var smtpClient = new SmtpClient();
                return "Mail send successfully";
            catch (SmtpException ex)
                return "Mail send failed:" + ex.Message;

manual MailSettings for web.config

      <smtp deliveryMethod="Network" from="">
        <network host="smtp server addresss" userName="username" password="password" 
          defaultCredentials="false" port="xxx" enableSsl="true"  />

Displaying ASP GridView row index number

You can achieve this through two way:

Method 1

Step 1. Add this your GridView:

<asp:GridView ID="GridView1" runat="server" AutoGenerateColumns="False" DataKeyNames="id"
            DataSourceID="SqlDataSource1" OnRowCreated="GridView1_RowCreated" >

            <asp:TemplateField HeaderText="RowId">
            <ItemTemplate><asp:Label runat="server" />                      

Step 2: Add following GridView Event code snippet to your code – behind file (.cs)

protected void GridView1_RowCreated(object sender, 
			System.Web.UI.WebControls.GridViewRowEventArgs e)
    if (e.Row.RowType == DataControlRowType.DataRow) {
        // Retrieve the Label from the first column.
        Label myLabel = (Label)e.Row.Cells[0].Controls[0]; 

        // Set Label text equal to the rowIndex +1
        myLabel.Text = e.Row.RowIndex.ToString() + 1; 

Method 2
The another way to do it is this one in the Columns section of your GridView control:
<asp:GridView ID="GridView1" runat="server" AllowPaging="True" AllowSorting="True"
        AutoGenerateColumns="False" DataSourceID="SqlDataSource1" PageSize="5">
                    <%# Container.DataItemIndex + 1 %>
            <asp:BoundField DataField="CategoryName" HeaderText="CategoryName" SortExpression="CategoryName" />
            <asp:BoundField DataField="Description" HeaderText="Description" SortExpression="Description" />

Inline ASP.Net Tags, Code Render Blocks... (<%$, <%=, <%, <%#, etc.)

Code render blocks define inline code or inline expressions that execute when the page is rendered. There are two styles of code render blocks: inline code and inline expressions.
Use inline expressions as a shortcut for calling the Write method.

<% inline code %>
<%=inline expression %>

thee tags are evaluated during the Render portion of the page load cycle.

<% ... %>

The most basic inline tag, basically runs normal code:

<% if (User.IsInRole("admin")) { %> 
  You can see this 
<% } else { %> 
  You are no admin fool! 
<%} %>


<%= ... %>

Used for small chunks of information, usually from objects and single pieces of information like a single string or int variable:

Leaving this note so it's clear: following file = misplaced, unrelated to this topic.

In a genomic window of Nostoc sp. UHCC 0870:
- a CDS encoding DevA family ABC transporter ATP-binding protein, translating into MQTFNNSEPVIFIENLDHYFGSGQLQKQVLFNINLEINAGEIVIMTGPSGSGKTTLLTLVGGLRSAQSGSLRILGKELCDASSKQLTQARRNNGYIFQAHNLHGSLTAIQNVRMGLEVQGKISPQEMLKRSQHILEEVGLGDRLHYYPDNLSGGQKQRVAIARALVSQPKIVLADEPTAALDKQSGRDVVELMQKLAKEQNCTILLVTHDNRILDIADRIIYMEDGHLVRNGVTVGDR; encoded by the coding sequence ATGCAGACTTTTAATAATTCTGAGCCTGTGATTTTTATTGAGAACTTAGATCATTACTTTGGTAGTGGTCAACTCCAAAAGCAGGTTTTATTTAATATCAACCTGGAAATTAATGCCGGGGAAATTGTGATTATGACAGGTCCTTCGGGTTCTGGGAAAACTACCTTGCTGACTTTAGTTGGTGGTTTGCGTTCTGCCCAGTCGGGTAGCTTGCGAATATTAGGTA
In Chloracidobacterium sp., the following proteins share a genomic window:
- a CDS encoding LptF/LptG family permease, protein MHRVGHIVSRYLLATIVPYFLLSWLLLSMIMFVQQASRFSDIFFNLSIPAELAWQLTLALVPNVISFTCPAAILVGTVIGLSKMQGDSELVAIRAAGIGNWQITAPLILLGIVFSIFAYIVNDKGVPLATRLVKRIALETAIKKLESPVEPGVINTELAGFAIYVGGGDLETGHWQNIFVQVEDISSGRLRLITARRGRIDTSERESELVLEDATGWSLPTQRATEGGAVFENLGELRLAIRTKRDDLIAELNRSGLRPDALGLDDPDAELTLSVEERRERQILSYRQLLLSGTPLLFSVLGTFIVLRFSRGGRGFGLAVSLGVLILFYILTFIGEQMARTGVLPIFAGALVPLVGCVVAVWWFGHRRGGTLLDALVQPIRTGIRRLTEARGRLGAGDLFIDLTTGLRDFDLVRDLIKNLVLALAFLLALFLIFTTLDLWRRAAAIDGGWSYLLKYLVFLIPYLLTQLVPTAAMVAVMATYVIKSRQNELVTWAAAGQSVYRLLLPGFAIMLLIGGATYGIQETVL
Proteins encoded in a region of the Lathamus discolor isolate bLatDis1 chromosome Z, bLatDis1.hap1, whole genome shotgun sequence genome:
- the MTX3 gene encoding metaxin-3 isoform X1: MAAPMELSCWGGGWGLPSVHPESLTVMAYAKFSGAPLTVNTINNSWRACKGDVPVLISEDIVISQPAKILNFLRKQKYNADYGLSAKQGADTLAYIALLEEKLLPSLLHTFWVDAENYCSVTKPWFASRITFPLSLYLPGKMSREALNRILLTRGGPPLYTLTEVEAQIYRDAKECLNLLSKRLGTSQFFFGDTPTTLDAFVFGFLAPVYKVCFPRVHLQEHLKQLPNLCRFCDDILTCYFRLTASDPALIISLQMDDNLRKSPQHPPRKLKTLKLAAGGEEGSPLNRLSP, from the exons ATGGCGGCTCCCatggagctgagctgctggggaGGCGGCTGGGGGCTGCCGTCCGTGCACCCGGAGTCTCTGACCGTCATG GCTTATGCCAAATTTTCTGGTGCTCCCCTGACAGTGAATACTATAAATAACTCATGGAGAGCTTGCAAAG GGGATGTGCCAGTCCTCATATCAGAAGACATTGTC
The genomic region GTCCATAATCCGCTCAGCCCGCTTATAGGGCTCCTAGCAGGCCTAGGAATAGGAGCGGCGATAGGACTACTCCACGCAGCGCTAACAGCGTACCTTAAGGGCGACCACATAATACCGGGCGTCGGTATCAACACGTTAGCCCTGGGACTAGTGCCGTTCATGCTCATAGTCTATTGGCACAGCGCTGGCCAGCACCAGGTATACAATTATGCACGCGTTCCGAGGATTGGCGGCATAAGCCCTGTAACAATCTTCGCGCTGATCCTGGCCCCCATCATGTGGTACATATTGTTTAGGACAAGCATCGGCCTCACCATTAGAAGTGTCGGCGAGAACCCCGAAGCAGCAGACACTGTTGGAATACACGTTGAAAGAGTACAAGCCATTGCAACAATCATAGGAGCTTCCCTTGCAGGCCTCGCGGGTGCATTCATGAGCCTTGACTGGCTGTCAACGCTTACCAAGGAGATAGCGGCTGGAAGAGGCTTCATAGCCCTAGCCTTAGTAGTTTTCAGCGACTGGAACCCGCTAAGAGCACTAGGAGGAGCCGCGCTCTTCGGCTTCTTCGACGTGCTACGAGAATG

The Date is now <%= DateTime.Now.ToShortDateString() %>
The value of string1 is <%= string1 %>

*note: <%= is the equivalent of Response.Write() .


<%# .. %>

Used for Binding Expressions; such as Eval and Bind, most often found in data controls like GridView, Repeater, etc.:

<asp:Repeater ID="rptMeetings" DataSourceID="meetings" runat="server"> 
        <%# Eval("MeetingName") %> 


<%$ ... %>

Used for expressions, not code; often seen with DataSources:

<asp:SqlDataSource ID="party" runat="server" ConnectionString="<%$ ConnectionStrings:letsParty %>" SelectCommand="SELECT * FROM [table]" />


<%@ ... %>

This is for directive syntax; basically the stuff you see at the top your your aspx pages like control registration and page declaration:

<%@ Page Language="C#" MasterPageFile="~/MasterPage.master"
AutoEventWireup="true" CodeFile="Default.aspx.cs" Inherits="_Default" Title="Untitled Page" %> 
<%@ Register TagPrefix="wp" Namespace="CustomWebParts" %>


<%-- ... --%>

This is a server side comment, stuff you don't want anyone without code access to see:

    <asp:Label ID="lblAwesome" runat="server" /> 
    <%-- sometimes end users make me angry --%> 
    <asp:LinkButton ID="lbEdit" Text="Edit" OnClick="Edit_Click" runat="server" />

How User Controls Are Processed

The HTML portion of ASP.NET Web pages can contain a mix of Web controls, user controls, and HTML syntax. When an ASP.NET Web page is visited for the first time, or for the first time after a change has been made to the HTML portion of the Web page, a class is automatically created from the HTML portion. This class, which is derived from the Web page's code-behind class, constructs the Web page's control hierarchy based on the declarative syntax in the HTML portion.

For example, imagine that a Web page had the following markup in its HTML portion:

<form runat="server">

Name: <asp:TextBox runat="server" id="name"></asp:TextBox>
<br />
<asp:Button runat="server" Text="Submit"></asp:Button>



This would generate the following control hierarchy:


Figure 2. Controls hierarchy on page

Notice that the HTML markup is converted into LiteralControl instances, the Web Form into an HtmlForm object, and the TextBox and Button Web controls into their respective classes.

Once this control hierarchy is created, the ASP.NET Web page can be rendered by recursively invoking the RenderControl(HtmlTextWriter) method of each of the controls in the hierarchy. When a control's RenderControl(HtmlTextWriter) method is invoked, the control generates its HTML markup and appends it to the HtmlTextWriter object. Realize that each time an ASP.NET Web page is requested, the page's corresponding class is invoked causing the control hierarchy to be created and rendered.